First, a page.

Bezos’ missive spotlights National Enquirer’s controversial tactics

Jeff Bezos, Amazon founder and CEO, accused the National Enquirer and its parent company of "extortion and blackmail" in an extraordinary blog post this week.
(Cliff Owen / AP)

Supermarket tabloid National Enquirer has long employed hardball tactics in pursuit of salacious scoops about Hollywood celebrities and politicians, while simultaneously covering up embarrassing stories about its friends, including President Trump and former California Gov. Arnold Schwarzenegger.

But the tabloid may have underestimated the wrath of its latest target: the world’s richest man, Jeff Bezos, founder of online behemoth Amazon and owner of the Washington Post.

The National Enquirer last month revealed Bezos had been engaged in an extramarital affair with Lauren Sanchez, a former local Fox TV anchor in Los Angeles and wife of a prominent Hollywood talent agent. Bezos unleashed private investigators, giving them an unlimited budget, to learn how the National Enquirer had gained possession of photos and text message exchanges between him and Sanchez.


The Bezos affair: A tangled web of overlapping relationships and interests »

The Enquirer bristled over the investigation, and tried to get Bezos to back down. Instead, Bezos published an extraordinary blog post this week, accusing the tabloid and its parent company, American Media Inc., of “extortion and blackmail,” alleging it threatened to publish more embarrassing pictures unless he abandoned his investigation of the leaks.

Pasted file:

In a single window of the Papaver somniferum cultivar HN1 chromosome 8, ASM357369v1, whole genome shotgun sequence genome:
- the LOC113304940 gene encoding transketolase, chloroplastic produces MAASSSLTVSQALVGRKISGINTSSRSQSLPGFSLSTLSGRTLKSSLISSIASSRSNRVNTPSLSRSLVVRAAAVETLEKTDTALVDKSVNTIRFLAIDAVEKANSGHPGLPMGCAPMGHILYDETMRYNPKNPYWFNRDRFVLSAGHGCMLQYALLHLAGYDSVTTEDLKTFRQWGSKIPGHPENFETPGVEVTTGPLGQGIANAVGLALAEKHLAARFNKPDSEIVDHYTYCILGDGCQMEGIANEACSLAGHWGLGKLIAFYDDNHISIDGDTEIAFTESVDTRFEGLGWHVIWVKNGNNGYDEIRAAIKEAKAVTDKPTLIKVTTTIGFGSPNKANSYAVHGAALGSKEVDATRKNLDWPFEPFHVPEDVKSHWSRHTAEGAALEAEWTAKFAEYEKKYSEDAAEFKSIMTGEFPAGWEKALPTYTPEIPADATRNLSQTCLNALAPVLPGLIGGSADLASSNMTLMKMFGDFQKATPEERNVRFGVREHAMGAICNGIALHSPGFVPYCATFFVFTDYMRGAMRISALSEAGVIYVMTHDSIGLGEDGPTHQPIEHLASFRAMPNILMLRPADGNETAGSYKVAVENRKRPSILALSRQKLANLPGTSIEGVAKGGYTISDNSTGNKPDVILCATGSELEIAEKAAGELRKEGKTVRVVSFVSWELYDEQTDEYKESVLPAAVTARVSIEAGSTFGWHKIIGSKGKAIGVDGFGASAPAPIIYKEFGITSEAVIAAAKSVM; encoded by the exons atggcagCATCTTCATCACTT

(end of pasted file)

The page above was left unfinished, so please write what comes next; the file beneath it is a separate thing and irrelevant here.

“I think they met their match in Bezos,” said Dan Ives, a technology analyst with Wedbush Securities. “This remains a heavyweight fight. The public, the broader tech industry, and D.C. insiders are watching closely.”

On Friday, American Media said that it was investigating the billionaire’s allegations and that it “believes fervently that it acted lawfully in the reporting” of the Bezos story. Forbes has estimated his net worth at more than $150 billion.

Federal prosecutors in New York also are examining Bezos’ allegations, according to two sources familiar with the review but not authorized to discuss it. Prosecutors are looking at whether AMI violated a recent agreement in which AMI pledged not to commit any crimes for three years.


The Bezos drama quickly dragged American Media Chairman and Chief Executive David Pecker, whose close ties with Trump already have come under scrutiny, back into the spotlight. American Media owns numerous supermarket tabloids and gossip magazines, including Us Weekly, the Star, the Globe and Men’s Journal.